2. I'm surprised QtCreator doesn't get more love. It's blazing fast compared to Eclipse CDT and is optimized for C/C++ development instead of being a generic (but primarily Java) IDE with C/C++ support bolted on.

    • A good point. The problem I think is that it's branded with "Qt" and, while not an intrinsic problem, it does imply that it's for writing GUIs, so it doesn't show up on people's radar.

      • That's true, the Qt branding may hurt it somewhat. In my case, I don't write any GUI code and use QtCreator all the time just because it has a blazing fast code indexer that just works without any hoop jumping.

        I think Ubuntu is calling it "Ubuntu SDK" or something in their newest releases. It's the same code as QtCreator, but just with a different name. I wonder if that will make a difference?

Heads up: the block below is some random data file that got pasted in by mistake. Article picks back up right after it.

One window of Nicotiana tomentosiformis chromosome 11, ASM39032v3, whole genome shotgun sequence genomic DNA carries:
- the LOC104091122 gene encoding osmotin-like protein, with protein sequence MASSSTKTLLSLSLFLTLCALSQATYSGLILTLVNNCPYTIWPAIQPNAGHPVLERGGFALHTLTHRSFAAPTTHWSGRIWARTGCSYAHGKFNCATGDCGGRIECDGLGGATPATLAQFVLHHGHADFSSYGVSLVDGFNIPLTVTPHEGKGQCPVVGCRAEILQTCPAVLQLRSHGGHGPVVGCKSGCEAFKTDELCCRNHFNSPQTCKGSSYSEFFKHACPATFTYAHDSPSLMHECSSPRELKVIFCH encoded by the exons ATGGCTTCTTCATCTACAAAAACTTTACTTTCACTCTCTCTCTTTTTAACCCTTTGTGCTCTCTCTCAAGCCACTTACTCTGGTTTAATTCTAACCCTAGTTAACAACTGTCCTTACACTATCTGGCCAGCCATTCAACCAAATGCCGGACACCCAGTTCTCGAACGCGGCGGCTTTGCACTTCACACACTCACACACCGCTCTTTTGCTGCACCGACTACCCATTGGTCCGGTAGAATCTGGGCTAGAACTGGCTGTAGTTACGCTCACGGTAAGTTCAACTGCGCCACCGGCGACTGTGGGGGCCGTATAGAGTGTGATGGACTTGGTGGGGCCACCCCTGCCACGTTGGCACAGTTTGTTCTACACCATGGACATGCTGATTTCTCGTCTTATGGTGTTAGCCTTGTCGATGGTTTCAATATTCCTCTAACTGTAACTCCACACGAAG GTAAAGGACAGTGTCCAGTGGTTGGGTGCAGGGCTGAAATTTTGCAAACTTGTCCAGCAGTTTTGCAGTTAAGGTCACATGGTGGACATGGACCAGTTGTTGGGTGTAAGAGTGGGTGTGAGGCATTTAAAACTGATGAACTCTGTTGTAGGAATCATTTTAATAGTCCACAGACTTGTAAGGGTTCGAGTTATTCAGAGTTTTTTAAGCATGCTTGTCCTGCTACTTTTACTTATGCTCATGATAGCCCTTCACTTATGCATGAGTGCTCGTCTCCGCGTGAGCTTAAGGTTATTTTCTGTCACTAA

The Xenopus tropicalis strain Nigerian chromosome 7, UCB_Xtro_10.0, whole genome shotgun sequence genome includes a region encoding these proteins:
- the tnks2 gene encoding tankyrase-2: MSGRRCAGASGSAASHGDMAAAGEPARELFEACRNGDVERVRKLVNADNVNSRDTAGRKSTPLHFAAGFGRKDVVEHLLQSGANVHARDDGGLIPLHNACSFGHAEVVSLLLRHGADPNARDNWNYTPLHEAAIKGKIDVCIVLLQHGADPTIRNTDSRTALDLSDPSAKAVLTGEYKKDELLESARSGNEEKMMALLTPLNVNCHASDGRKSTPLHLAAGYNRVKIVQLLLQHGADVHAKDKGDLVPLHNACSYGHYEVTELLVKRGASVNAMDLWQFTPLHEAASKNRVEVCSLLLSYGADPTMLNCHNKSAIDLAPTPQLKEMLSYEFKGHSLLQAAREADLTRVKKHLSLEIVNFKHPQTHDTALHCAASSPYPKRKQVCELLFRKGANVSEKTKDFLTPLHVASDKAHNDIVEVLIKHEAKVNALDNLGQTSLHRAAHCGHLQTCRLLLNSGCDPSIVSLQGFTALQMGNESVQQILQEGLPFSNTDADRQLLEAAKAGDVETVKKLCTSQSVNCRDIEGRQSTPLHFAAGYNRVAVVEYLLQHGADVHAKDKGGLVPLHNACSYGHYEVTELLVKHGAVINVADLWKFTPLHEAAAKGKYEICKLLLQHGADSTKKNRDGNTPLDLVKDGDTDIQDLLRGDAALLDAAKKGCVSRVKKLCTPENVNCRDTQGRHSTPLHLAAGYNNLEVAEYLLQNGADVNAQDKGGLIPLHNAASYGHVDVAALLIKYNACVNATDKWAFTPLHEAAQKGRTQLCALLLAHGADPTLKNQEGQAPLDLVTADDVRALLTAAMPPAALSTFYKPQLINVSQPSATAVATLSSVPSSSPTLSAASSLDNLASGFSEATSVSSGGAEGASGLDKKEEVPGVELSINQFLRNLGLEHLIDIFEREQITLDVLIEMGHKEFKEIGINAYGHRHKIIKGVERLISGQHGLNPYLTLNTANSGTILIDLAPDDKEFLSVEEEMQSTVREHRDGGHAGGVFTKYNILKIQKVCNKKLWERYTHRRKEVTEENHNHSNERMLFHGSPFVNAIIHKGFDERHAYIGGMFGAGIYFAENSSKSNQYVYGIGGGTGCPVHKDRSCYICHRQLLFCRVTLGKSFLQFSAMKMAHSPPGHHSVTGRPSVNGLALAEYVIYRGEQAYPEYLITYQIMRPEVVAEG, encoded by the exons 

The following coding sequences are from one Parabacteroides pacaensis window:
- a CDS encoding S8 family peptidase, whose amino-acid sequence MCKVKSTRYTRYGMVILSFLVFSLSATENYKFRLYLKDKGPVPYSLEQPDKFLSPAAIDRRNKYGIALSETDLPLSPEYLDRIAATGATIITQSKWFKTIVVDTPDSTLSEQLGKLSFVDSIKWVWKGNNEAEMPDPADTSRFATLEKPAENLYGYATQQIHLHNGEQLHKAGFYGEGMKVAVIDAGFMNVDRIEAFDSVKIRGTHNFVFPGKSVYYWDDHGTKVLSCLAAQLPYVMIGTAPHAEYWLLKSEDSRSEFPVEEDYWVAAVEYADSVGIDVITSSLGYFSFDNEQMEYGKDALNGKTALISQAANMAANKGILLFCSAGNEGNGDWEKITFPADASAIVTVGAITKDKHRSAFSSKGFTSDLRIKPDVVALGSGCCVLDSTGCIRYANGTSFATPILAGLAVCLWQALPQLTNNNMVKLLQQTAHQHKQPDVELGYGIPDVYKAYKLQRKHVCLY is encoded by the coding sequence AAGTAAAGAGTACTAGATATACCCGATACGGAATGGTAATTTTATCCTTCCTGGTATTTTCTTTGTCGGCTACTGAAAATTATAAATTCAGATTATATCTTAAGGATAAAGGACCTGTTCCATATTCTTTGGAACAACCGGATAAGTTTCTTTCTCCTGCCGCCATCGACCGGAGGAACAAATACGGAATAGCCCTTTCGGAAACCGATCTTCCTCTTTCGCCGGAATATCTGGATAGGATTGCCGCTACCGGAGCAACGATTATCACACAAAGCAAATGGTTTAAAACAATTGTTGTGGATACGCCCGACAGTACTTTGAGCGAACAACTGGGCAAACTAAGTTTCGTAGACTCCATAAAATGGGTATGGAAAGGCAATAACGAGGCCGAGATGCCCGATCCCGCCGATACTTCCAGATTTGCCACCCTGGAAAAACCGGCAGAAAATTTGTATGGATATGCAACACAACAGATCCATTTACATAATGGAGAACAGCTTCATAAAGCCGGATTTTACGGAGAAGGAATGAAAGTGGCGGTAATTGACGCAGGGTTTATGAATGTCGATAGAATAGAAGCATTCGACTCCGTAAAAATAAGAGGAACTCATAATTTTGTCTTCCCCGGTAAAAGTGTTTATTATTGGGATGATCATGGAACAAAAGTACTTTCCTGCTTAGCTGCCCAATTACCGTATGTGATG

• QtCreator supports Makefiles, and CMake projects (it also provides own project format -- qmake), work robustly, because it's written in C++. Eclipse or Netbeans will push users to use their own project building systems (based on XML), not a good option for C programmers. Their only use case is Java-coding (with Ant or Maven build systems).

      • I can't speak for NetBeans, but Eclipse/CDT can easily be made to work with Makefiles. Nevertheless, I have put QtCreator on my list of things to try.

        • Makefile support is a good thing, but it's sometimes painful for usage under MS windows. CMake is commonly used by companies for building C and C++ cross-platform projects. It can generate MSVC projects. People who don't like its syntax may take a look at Premake with Lua scripting. The customers usually require that the code be able to be successfully compiled via MSVC (support of MinGW is a good option too) for Windows and GCC for Linux or MacOS. That's why I disadvantage IDE's with solely Makefile + own XML project support.
          Resume: imho programmers should stick to some popular cross-platform code building systems and IDE's that support them but not vice versa.?